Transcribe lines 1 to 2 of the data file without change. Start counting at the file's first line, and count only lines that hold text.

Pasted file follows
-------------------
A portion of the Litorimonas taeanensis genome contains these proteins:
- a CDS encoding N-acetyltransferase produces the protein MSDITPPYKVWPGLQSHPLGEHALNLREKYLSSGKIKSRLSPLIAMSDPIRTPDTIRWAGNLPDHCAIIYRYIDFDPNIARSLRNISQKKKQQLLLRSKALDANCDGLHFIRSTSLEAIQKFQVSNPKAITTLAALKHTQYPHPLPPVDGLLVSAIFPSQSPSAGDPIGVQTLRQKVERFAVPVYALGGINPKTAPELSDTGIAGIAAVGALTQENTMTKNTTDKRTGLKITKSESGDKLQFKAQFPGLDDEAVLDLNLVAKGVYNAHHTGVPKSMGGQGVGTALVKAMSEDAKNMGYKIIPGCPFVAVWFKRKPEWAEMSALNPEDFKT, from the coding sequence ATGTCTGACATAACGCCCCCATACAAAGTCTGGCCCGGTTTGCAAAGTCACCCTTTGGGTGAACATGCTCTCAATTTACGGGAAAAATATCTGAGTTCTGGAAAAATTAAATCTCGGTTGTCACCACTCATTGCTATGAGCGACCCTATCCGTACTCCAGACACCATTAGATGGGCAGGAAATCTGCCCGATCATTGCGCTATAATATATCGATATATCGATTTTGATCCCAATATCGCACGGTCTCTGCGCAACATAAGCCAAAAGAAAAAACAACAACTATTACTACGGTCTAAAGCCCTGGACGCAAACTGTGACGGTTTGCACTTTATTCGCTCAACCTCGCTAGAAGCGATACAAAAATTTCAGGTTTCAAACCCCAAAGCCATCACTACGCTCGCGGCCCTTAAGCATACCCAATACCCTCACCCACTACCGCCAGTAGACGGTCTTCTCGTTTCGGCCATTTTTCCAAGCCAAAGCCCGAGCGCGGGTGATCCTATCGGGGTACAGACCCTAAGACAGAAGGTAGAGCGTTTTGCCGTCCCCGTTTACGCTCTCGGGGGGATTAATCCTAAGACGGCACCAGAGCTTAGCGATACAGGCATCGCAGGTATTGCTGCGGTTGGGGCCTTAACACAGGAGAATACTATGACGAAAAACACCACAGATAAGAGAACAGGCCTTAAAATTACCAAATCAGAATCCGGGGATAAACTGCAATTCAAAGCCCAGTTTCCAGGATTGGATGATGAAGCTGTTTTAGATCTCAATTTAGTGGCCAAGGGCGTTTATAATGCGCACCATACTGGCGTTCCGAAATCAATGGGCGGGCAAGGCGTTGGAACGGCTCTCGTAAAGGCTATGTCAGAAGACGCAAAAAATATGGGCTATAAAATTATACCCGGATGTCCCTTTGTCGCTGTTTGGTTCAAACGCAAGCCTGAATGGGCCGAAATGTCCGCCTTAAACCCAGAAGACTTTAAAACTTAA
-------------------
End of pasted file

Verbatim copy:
A portion of the Litorimonas taeanensis genome contains these proteins:
- a CDS encoding N-acetyltransferase produces the protein MSDITPPYKVWPGLQSHPLGEHALNLREKYLSSGKIKSRLSPLIAMSDPIRTPDTIRWAGNLPDHCAIIYRYIDFDPNIARSLRNISQKKKQQLLLRSKALDANCDGLHFIRSTSLEAIQKFQVSNPKAITTLAALKHTQYPHPLPPVDGLLVSAIFPSQSPSAGDPIGVQTLRQKVERFAVPVYALGGINPKTAPELSDTGIAGIAAVGALTQENTMTKNTTDKRTGLKITKSESGDKLQFKAQFPGLDDEAVLDLNLVAKGVYNAHHTGVPKSMGGQGVGTALVKAMSEDAKNMGYKIIPGCPFVAVWFKRKPEWAEMSALNPEDFKT, from the coding sequence ATGTCTGACATAACGCCCCCATACAAAGTCTGGCCCGGTTTGCAAAGTCACCCTTTGGGTGAACATGCTCTCAATTTACGGGAAAAATATCTGAGTTCTGGAAAAATTAAATCTCGGTTGTCACCACTCATTGCTATGAGCGACCCTATCCGTACTCCAGACACCATTAGATGGGCAGGAAATCTGCCCGATCATTGCGCTATAATATATCGATATATCGATTTTGATCCCAATATCGCACGGTCTCTGCGCAACATAAGCCAAAAGAAAAAACAACAACTATTACTACGGTCTAAAGCCCTGGACGCAAACTGTGACGGTTTGCACTTTATTCGCTCAACCTCGCTAGAAGCGATACAAAAATTTCAGGTTTCAAACCCCAAAGCCATCACTACGCTCGCGGCCCTTAAGCATACCCAATACCCTCACCCACTACCGCCAGTAGACGGTCTTCTCGTTTCGGCCATTTTTCCAAGCCAAAGCCCGAGCGCGGGTGATCCTATCGGGGTACAGACCCTAAGACAGAAGGTAGAGCGTTTTGCCGTCCCCGTTTACGCTCTCGGGGGGATTAATCCTAAGACGGCACCAGAGCTTAGCGATACAGGCATCGCAGGTATTGCTGCGGTTGGGGCCTTAACACAGGAGAATACTATGACGAAAAACACCACAGATAAGAGAACAGGCCTTAAAATTACCAAATCAGAATCCGGGGATAAACTGCAATTCAAAGCCCAGTTTCCAGGATTGGATGATGAAGCTGTTTTAGATCTCAATTTAGTGGCCAAGGGCGTTTATAATGCGCACCATACTGGCGTTCCGAAATCAATGGGCGGGCAAGGCGTTGGAACGGCTCTCGTAAAGGCTATGTCAGAAGACGCAAAAAATATGGGCTATAAAATTATACCCGGATGTCCCTTTGTCGCTGTTTGGTTCAAACGCAAGCCTGAATGGGCCGAAATGTCCGCCTTAAACCCAGAAGACTTTAAAACTTAA